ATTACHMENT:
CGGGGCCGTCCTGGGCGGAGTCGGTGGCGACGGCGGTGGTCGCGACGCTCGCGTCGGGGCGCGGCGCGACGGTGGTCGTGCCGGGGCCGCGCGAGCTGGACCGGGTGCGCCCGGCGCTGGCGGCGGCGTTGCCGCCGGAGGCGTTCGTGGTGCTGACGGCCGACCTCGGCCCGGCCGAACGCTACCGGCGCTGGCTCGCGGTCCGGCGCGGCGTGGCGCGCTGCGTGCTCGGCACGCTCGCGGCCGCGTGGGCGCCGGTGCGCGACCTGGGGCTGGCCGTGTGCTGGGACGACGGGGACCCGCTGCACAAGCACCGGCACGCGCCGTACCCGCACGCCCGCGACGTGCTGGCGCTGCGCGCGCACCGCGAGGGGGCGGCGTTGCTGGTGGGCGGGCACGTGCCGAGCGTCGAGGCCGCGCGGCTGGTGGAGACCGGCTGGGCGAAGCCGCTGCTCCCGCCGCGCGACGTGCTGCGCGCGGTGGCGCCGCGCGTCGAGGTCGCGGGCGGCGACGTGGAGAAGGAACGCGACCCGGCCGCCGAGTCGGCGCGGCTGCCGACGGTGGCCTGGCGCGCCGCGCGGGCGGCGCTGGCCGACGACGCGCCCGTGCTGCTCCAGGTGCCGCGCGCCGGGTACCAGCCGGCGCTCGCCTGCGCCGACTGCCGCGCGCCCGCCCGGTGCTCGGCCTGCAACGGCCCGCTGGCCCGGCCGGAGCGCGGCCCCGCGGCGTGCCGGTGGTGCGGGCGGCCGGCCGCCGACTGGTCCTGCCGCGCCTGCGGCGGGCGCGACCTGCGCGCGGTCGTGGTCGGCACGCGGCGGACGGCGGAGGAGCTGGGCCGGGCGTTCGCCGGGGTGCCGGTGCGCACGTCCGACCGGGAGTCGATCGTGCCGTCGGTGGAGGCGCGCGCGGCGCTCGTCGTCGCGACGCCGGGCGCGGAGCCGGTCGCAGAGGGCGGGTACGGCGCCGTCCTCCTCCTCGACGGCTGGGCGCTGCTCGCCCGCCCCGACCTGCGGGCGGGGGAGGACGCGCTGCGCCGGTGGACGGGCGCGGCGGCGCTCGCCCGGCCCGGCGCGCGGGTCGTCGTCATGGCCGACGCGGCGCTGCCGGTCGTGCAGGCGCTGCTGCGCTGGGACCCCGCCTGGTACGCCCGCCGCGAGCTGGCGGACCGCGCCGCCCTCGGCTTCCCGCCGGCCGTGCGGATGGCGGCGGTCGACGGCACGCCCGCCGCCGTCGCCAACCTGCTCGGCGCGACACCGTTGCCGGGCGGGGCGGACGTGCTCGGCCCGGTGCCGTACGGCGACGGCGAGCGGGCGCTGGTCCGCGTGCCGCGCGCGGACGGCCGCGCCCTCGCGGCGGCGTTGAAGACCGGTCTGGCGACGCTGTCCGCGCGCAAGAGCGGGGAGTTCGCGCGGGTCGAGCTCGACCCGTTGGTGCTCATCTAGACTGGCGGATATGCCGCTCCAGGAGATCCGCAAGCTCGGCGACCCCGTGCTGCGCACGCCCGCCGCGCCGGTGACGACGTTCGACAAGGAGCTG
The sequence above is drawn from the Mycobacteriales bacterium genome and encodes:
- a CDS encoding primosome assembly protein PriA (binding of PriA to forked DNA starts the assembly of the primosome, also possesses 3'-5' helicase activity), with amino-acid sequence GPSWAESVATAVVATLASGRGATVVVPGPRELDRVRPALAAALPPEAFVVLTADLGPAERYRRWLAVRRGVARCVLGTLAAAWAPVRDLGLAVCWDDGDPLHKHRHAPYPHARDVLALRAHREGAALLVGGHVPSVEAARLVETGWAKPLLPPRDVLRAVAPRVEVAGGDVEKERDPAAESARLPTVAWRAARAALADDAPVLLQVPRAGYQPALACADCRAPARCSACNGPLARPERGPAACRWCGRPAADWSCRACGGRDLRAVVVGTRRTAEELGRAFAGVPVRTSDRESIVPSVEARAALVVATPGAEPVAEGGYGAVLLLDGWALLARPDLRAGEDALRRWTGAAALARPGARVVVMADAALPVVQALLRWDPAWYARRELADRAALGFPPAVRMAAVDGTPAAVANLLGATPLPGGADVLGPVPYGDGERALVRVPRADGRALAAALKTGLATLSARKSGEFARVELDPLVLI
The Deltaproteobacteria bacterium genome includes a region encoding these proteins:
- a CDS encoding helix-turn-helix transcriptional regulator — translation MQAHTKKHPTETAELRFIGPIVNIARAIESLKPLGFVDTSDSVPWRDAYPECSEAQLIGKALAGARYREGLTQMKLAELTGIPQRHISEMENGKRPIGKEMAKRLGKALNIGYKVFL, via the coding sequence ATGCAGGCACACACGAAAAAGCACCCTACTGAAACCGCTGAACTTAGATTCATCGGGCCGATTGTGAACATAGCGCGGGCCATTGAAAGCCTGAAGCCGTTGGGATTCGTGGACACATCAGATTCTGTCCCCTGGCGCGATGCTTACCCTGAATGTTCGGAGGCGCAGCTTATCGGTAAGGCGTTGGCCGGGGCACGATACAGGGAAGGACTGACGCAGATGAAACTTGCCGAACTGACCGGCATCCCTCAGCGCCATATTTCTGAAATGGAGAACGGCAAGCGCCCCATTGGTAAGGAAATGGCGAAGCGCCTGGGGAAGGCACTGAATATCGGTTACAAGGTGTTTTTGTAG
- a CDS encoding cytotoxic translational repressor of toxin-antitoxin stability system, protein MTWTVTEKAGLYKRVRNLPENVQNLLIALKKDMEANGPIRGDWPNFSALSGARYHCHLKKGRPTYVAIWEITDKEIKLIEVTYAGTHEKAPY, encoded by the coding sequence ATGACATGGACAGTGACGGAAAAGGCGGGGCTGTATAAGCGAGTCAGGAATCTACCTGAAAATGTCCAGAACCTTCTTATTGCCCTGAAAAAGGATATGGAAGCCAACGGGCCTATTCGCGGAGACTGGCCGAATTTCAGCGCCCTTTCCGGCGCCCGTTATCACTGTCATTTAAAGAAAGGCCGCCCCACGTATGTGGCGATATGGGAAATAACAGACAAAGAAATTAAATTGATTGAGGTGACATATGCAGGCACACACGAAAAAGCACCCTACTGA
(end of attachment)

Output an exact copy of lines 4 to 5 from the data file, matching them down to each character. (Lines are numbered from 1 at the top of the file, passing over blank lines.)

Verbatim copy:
The Deltaproteobacteria bacterium genome includes a region encoding these proteins:
- a CDS encoding helix-turn-helix transcriptional regulator — translation MQAHTKKHPTETAELRFIGPIVNIARAIESLKPLGFVDTSDSVPWRDAYPECSEAQLIGKALAGARYREGLTQMKLAELTGIPQRHISEMENGKRPIGKEMAKRLGKALNIGYKVFL, via the coding sequence ATGCAGGCACACACGAAAAAGCACCCTACTGAAACCGCTGAACTTAGATTCATCGGGCCGATTGTGAACATAGCGCGGGCCATTGAAAGCCTGAAGCCGTTGGGATTCGTGGACACATCAGATTCTGTCCCCTGGCGCGATGCTTACCCTGAATGTTCGGAGGCGCAGCTTATCGGTAAGGCGTTGGCCGGGGCACGATACAGGGAAGGACTGACGCAGATGAAACTTGCCGAACTGACCGGCATCCCTCAGCGCCATATTTCTGAAATGGAGAACGGCAAGCGCCCCATTGGTAAGGAAATGGCGAAGCGCCTGGGGAAGGCACTGAATATCGGTTACAAGGTGTTTTTGTAG